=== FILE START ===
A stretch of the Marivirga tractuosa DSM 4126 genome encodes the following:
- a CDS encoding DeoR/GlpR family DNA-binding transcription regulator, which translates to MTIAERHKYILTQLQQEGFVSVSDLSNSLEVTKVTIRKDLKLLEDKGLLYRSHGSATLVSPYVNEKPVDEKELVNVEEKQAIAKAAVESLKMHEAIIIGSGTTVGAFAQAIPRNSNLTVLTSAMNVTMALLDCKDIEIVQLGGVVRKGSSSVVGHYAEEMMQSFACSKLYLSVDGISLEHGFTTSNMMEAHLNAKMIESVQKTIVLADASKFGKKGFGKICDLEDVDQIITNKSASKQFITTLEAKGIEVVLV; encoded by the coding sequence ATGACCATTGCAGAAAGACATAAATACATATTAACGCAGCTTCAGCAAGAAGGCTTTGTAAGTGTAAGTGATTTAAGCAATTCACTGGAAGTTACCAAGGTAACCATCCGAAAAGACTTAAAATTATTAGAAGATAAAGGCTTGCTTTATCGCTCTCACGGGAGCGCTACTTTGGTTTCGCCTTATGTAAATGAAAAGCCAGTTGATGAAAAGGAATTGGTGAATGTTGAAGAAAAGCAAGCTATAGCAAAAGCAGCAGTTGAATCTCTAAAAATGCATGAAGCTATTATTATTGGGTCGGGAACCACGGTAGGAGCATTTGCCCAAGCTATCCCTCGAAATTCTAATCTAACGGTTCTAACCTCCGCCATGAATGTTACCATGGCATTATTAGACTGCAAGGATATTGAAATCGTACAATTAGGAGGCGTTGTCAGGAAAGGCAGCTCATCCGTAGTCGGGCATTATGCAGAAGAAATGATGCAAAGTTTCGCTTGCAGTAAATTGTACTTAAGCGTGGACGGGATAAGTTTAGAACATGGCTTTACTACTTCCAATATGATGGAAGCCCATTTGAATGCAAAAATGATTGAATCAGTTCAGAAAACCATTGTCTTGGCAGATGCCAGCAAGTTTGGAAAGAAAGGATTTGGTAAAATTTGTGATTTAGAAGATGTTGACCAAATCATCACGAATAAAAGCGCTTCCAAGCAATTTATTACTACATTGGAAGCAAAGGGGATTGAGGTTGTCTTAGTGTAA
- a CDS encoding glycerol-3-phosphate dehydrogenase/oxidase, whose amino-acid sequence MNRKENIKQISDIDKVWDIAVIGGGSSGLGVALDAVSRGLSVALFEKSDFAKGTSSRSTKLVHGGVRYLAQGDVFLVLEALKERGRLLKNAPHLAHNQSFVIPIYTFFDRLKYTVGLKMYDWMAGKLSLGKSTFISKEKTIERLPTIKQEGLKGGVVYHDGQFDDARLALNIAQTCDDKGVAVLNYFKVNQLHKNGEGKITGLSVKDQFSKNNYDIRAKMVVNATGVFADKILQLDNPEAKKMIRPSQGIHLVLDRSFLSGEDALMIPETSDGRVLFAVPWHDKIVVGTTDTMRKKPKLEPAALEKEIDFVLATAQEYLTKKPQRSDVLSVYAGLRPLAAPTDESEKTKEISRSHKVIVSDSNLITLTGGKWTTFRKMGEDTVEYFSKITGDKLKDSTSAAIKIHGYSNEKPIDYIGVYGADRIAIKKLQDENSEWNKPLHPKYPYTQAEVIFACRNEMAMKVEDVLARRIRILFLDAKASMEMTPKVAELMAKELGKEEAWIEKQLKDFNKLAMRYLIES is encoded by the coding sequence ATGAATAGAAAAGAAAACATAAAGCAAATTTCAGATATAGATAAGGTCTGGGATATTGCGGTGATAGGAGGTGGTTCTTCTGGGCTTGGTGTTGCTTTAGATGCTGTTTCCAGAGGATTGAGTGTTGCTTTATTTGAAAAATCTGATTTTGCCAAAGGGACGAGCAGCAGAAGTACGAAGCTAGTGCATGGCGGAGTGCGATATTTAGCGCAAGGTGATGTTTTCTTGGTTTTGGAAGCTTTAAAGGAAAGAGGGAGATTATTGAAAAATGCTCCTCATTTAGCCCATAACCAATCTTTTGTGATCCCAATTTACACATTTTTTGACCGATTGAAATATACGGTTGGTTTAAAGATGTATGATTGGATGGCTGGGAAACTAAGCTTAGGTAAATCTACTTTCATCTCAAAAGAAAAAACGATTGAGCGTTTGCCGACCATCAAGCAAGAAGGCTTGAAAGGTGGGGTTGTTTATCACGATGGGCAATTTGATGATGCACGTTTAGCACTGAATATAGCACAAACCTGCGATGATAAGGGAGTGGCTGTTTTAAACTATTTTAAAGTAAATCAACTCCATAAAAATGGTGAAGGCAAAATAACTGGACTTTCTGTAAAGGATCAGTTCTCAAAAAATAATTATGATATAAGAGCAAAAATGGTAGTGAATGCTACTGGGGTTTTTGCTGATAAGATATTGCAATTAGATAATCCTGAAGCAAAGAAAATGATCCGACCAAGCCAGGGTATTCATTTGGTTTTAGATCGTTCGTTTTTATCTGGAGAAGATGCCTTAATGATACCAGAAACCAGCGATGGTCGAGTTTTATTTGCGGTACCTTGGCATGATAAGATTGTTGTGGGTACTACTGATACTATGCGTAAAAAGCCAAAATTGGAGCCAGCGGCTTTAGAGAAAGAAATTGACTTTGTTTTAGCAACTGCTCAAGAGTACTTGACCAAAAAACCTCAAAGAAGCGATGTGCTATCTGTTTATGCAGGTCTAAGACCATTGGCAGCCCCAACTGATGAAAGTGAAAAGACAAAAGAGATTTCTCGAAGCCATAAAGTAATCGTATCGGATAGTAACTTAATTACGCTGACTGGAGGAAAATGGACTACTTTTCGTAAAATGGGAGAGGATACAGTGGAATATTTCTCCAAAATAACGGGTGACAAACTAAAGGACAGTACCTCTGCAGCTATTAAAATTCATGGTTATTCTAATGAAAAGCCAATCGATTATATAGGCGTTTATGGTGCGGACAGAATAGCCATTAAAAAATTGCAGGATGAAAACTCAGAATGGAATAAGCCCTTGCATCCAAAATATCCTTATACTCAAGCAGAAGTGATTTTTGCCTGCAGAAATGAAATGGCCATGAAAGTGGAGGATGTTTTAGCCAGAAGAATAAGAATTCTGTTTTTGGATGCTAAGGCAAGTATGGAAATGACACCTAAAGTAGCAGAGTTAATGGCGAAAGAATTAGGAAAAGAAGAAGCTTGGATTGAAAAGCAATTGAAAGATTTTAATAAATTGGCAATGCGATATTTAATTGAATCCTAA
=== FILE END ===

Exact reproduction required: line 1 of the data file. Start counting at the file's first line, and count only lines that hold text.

A stretch of the Marivirga tractuosa DSM 4126 genome encodes the following: